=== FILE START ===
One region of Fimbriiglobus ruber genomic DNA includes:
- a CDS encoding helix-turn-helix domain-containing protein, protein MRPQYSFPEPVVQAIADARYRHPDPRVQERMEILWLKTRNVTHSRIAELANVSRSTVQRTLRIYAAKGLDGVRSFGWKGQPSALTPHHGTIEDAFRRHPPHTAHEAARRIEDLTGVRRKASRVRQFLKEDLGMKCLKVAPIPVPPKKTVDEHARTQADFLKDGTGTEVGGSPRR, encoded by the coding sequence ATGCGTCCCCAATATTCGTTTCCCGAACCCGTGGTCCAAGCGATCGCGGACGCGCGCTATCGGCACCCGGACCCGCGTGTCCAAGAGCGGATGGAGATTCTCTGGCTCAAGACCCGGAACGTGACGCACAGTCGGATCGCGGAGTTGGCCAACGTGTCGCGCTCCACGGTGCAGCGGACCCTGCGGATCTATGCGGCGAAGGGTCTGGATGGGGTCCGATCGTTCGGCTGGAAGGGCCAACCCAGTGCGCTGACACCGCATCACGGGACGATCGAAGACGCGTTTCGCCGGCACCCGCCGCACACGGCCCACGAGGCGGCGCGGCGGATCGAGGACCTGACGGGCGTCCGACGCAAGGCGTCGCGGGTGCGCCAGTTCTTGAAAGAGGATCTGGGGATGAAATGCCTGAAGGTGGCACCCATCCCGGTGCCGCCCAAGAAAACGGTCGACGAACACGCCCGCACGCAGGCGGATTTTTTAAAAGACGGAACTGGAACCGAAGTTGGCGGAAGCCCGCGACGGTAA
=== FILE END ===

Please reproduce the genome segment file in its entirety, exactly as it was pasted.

One region of Fimbriiglobus ruber genomic DNA includes:
- a CDS encoding helix-turn-helix domain-containing protein, protein MRPQYSFPEPVVQAIADARYRHPDPRVQERMEILWLKTRNVTHSRIAELANVSRSTVQRTLRIYAAKGLDGVRSFGWKGQPSALTPHHGTIEDAFRRHPPHTAHEAARRIEDLTGVRRKASRVRQFLKEDLGMKCLKVAPIPVPPKKTVDEHARTQADFLKDGTGTEVGGSPRR, encoded by the coding sequence ATGCGTCCCCAATATTCGTTTCCCGAACCCGTGGTCCAAGCGATCGCGGACGCGCGCTATCGGCACCCGGACCCGCGTGTCCAAGAGCGGATGGAGATTCTCTGGCTCAAGACCCGGAACGTGACGCACAGTCGGATCGCGGAGTTGGCCAACGTGTCGCGCTCCACGGTGCAGCGGACCCTGCGGATCTATGCGGCGAAGGGTCTGGATGGGGTCCGATCGTTCGGCTGGAAGGGCCAACCCAGTGCGCTGACACCGCATCACGGGACGATCGAAGACGCGTTTCGCCGGCACCCGCCGCACACGGCCCACGAGGCGGCGCGGCGGATCGAGGACCTGACGGGCGTCCGACGCAAGGCGTCGCGGGTGCGCCAGTTCTTGAAAGAGGATCTGGGGATGAAATGCCTGAAGGTGGCACCCATCCCGGTGCCGCCCAAGAAAACGGTCGACGAACACGCCCGCACGCAGGCGGATTTTTTAAAAGACGGAACTGGAACCGAAGTTGGCGGAAGCCCGCGACGGTAA